There is only one case in the literature reporting on OLF causing symptomatic spinal cord compression at Th2–Th3 level in Turkish people.
Mechanical factors have been postulated as predisposing factors. Our patient is an army officer and he has on continuous military training. This could explain the mechanical stress on his spinal cord. Thus, the OLF occurred at thoracic level, where stress and stretch forces are less compared to cervical and lumbar area, which is against the previously postulated theory.
Unfortunately, the ligamentum flavum specimen was not sent for pathological laboratory study. The location, sex, and age of patient did not raise any suspicion of pathological cause of the disease, such as calcium pyrophosphate dihydrate deposition disease.
Furthermore, previous studies showed the role of multiple growth factors [vascular endothelial growth factor (VEGF) and transforming growth factor] and proteins [bone morphogenetic proteins (BMPs) and cartilage derived morphogenetic protein-1] in the development of OLF. In our institution, it is not technically possible to do these laboratory tests for our patients.
Investigation tools used for diagnosis are spine CT scan that shows a bean-like high-density mass inside the ligamentum flavum  and spine MRI where there is usually a dorsolateral low-signal mass appearance on both T1- and T2-weighted images. We have done a spine MRI in an emergency setting and we did not find that an additional spine CT scan could be helpful for therapeutic strategy changes.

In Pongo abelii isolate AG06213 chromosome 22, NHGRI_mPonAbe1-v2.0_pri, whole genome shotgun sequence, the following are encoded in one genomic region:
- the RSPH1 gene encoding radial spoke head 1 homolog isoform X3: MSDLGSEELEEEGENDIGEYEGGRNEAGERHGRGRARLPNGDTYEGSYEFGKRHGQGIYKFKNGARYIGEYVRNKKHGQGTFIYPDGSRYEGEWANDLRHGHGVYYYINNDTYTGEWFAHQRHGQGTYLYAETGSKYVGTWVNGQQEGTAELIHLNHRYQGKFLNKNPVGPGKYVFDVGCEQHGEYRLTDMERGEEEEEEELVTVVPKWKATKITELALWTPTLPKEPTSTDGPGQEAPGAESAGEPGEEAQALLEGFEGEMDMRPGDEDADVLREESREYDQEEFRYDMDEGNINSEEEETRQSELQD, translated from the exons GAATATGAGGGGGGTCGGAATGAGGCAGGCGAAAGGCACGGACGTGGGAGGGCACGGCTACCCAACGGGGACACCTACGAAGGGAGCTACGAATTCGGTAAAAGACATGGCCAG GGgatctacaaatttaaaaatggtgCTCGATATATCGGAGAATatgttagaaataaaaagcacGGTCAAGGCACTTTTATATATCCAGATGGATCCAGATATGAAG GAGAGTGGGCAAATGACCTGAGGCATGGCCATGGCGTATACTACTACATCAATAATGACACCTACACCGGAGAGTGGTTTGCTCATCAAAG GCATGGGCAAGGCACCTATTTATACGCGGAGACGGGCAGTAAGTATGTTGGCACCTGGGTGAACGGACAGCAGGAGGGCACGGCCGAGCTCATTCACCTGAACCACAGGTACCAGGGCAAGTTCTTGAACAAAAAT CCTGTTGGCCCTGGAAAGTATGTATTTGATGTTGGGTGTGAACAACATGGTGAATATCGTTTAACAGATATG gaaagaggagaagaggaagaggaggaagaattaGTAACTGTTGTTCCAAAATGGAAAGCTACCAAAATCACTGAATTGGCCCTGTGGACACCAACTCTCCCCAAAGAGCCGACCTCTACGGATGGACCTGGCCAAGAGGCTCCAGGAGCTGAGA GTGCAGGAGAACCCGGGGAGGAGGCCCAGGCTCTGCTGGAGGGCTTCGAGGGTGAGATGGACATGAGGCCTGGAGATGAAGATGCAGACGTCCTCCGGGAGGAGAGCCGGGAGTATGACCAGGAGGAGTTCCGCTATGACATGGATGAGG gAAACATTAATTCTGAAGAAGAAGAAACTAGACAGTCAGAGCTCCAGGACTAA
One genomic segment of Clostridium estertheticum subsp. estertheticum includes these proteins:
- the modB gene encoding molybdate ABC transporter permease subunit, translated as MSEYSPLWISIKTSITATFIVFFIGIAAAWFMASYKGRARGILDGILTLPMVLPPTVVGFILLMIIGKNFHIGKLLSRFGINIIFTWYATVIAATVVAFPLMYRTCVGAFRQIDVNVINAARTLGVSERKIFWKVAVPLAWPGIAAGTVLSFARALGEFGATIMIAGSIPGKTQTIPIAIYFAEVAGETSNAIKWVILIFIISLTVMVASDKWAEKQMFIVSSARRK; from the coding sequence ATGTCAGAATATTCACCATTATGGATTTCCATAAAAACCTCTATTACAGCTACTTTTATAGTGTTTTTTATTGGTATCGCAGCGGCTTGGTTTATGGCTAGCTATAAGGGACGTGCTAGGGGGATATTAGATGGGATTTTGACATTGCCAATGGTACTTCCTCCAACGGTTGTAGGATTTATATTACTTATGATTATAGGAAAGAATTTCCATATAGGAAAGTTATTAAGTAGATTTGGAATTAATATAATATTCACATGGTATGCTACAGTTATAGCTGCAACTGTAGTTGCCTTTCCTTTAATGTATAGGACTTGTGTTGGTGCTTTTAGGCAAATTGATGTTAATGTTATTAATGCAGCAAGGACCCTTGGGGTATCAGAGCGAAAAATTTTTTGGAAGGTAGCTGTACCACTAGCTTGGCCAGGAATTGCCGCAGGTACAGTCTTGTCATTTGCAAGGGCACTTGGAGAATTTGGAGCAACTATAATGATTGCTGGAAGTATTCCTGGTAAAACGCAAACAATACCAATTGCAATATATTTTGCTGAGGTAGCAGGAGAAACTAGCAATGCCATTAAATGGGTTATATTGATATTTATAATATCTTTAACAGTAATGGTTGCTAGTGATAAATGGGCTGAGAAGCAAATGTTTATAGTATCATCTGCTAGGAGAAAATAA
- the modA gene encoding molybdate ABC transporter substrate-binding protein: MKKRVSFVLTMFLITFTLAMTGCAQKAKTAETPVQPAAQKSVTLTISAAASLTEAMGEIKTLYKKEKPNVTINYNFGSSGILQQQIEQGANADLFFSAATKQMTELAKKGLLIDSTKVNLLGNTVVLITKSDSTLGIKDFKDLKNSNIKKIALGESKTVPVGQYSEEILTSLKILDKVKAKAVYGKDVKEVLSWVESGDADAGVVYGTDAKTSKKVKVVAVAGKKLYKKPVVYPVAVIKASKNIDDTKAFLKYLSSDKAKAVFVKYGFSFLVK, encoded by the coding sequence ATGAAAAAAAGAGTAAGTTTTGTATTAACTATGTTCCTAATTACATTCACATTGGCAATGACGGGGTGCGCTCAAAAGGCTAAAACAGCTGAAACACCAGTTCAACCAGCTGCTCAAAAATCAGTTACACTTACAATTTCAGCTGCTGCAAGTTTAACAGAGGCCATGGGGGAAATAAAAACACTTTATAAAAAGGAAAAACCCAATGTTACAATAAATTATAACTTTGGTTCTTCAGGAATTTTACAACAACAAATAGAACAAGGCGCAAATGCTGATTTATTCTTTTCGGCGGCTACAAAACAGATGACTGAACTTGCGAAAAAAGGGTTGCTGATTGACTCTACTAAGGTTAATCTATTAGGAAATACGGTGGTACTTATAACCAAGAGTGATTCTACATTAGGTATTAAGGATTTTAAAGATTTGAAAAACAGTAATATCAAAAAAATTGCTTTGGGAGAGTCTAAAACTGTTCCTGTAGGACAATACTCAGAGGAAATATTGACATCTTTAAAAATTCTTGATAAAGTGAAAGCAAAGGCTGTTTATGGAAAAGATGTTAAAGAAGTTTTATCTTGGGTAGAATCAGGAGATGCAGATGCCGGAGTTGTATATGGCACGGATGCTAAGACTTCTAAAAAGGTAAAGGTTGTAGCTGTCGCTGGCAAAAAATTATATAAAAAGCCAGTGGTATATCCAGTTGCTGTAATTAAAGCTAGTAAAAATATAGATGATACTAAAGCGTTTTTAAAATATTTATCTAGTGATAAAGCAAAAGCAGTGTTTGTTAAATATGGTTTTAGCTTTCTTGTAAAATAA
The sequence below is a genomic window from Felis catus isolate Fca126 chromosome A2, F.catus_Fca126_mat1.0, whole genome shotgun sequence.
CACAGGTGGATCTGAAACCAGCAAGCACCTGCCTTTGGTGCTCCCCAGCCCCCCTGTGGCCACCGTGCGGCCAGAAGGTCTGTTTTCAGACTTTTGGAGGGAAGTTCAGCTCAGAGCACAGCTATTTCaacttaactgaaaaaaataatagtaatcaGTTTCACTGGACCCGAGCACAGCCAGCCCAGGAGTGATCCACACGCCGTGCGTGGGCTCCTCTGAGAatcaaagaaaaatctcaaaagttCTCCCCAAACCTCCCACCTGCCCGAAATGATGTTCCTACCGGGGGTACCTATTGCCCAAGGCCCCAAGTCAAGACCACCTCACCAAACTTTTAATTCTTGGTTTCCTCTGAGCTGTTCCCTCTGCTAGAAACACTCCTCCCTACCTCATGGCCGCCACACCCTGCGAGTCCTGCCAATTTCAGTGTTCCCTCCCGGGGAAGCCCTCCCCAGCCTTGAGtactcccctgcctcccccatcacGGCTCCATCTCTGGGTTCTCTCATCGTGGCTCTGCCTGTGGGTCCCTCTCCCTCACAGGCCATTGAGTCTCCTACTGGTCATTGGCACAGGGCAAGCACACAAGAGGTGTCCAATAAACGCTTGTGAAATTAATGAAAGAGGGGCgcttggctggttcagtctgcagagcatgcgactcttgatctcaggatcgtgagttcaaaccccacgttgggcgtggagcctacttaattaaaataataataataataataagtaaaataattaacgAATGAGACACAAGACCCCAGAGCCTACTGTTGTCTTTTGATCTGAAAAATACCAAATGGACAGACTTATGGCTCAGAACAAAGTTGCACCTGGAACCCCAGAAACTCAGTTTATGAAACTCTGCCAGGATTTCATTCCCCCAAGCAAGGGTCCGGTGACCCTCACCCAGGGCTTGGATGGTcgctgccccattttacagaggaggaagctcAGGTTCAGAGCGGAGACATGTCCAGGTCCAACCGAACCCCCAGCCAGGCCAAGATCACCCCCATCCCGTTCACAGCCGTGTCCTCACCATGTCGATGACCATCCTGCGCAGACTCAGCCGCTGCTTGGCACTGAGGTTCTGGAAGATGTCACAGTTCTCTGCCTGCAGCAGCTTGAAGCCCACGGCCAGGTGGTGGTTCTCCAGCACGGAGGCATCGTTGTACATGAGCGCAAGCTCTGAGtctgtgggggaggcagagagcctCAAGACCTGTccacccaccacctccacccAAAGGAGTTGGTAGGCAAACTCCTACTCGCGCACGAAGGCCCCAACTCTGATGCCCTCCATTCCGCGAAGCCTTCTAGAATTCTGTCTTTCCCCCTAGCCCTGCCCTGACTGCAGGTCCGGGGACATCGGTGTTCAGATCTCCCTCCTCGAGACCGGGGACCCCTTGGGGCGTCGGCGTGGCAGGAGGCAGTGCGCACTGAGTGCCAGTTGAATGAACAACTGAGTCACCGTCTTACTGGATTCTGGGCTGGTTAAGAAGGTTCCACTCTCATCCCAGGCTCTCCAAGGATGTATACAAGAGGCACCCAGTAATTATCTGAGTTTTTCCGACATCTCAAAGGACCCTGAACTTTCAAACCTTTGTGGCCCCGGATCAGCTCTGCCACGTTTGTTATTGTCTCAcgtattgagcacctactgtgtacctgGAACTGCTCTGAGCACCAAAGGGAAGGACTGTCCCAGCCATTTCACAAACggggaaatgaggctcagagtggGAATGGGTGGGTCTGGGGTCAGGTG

For thoracic OLF, fenestration or en bloc laminectomies are usually performed. The ossified ligament should be removed carefully because there might be an ossification of the dura mater.
The overall prognosis depends on the severity of myelopathy,, though the postoperative improvement is directly related to the preoperative status of the patient and his response to physical rehabilitation therapy.
| Conclusion|| |
Although rare, OLF, even at high thoracic levels, should be considered as a cause of spinal cord compression in all patients. Its prevalence is higher in the Far East patients, but it does occur in different ethnic groups. The extension all over the thoracic spinal cord in a continuous manner makes this case unique.
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[Figure 1], [Figure 2], [Figure 3], [Figure 4]